It's hard to beat a cold white beer on a warm and sunny late afternoon -- the clean, somewhat yeasty flavor and the snow-white lacy head of a good white makes the long day at the office worth the wait.
Here in Quebec, Blanche de Chambly is perhaps the best known of the local white beers, and deservedly so. It's pale yellow color and clean taste is very refreshing. But I've noticed a few other local white beers on the shelves, so I thought I'd give some a try.
First up was the angelic-sounding La Biere des Anges from Micro-brasserie Saint-Arnould, in Mont-Tremblant. I've had a few beers from Saint-Arnould, and while I find them quite interesting, there's a certain sharpness to them that doesn't quite sit right on my palate.
However, it's exactly that sharpness that makes La Biere des Anges very interesting as a white beer. It is more robust than what I expected from this style of beer -- which is usually quite crisp, almost citrusy in flavor with a fine yeasty aroma. It was also a deeper golden yellow than one would expect, and the characteristic yeastiness was not as pronounced.
While the above might sound a bit negative, the result was a very tasty brew that seemed more like a Czech pilsner with a white beer afterthought. Purists might balk, but if you're looking for a good, "pilsy" white on a hot day this summer, you won't go wrong with La Biere des Anges.
Next up was La Blanche from Cheval Blanc. Cheval Blanc is a well-known and long-standing brew pub in Montreal that expanded its range by bottling a number of very unusual brews. The pub has a sort of cult following, but it hadn't really been a big threat in the microbrew market until 1998, when it's brewing arm merged with two other microbrewers to create Brasseurs RJ.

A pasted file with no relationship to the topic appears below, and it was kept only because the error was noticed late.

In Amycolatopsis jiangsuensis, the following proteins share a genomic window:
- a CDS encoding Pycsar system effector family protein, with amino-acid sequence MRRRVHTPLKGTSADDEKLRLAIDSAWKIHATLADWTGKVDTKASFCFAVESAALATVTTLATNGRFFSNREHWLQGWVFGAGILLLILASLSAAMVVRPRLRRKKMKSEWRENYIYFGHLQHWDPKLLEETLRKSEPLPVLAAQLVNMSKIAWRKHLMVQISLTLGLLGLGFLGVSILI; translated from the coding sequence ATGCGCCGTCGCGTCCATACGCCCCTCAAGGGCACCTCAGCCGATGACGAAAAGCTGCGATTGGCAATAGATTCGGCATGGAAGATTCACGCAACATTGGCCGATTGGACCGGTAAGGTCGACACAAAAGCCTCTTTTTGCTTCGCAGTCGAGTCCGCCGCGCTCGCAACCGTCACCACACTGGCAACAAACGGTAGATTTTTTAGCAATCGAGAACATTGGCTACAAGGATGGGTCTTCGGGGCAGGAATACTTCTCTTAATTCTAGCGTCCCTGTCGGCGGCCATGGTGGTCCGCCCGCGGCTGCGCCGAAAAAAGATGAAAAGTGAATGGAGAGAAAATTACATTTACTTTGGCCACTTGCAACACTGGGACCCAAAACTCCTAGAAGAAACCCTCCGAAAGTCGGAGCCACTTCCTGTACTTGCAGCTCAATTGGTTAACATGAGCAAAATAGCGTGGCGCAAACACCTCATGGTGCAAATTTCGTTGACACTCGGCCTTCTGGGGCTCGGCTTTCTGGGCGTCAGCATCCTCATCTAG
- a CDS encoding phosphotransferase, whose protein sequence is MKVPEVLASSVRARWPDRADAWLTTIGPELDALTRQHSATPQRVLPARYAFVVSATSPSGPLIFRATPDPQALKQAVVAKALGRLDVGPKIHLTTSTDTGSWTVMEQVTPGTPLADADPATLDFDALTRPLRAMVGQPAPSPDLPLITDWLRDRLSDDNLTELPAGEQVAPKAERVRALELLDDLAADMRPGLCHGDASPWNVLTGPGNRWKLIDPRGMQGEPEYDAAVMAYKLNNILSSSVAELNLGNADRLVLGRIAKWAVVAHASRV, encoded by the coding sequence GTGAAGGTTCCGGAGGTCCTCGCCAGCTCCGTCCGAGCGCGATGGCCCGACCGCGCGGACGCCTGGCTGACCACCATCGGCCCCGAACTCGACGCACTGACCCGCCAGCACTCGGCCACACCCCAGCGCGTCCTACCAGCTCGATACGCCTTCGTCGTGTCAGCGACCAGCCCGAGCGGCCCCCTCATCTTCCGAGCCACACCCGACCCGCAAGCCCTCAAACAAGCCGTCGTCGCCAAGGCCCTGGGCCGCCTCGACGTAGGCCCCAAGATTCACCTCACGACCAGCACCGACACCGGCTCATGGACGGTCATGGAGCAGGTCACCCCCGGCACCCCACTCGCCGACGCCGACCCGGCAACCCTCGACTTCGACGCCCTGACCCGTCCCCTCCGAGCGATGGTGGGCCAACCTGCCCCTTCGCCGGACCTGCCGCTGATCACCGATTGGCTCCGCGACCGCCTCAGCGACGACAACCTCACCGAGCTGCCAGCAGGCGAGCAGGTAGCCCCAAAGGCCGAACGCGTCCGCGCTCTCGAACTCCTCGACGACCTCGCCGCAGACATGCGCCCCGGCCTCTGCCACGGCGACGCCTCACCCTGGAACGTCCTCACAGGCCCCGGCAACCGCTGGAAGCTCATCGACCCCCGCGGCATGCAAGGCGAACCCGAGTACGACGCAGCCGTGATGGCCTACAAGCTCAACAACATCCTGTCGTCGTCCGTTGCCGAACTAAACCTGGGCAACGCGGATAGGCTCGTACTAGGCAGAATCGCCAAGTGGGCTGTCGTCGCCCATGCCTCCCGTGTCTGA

The Cheval Blanc line is probably the least known (or, more charitably, "the most specialized") of the three or four brand mixes at Brasseurs RJ. That might change with La Blanche. It too is a bit more robust in flavor and color than one usually expects from a white (at least for those of us who use Hoegaarden as a sort of benchmark). However, the effect is beautiful.
Imagine a brew with the body and texture of (again) a Czech pilsner, but the head and aroma of a white beer, and somewhere in the mix just a slight hint of something toasty. This one is a winner, and I'm not the only one who thinks so, judging by it's sudden surge in popularity (which may be partly due to the new label).
Finally, there is Blanche de Quebec, brewed by Ferme-Brasserie Schoune (map). This is, to me, more what I expect of a white beer -- a pale lemony-yellow and slightly cloudy brew with an excellent white lacy head and a nice fresh yeasty flavor and aroma. This is my classic white beer of choice -- I prefer it even over the champ, Blanche de Chambly, because it has just a bit more oomph!
If the summer shapes up and gives us plenty of those long, golden evenings, I'll have at least three choices of white beers by which to enjoy them. Here's to summmer!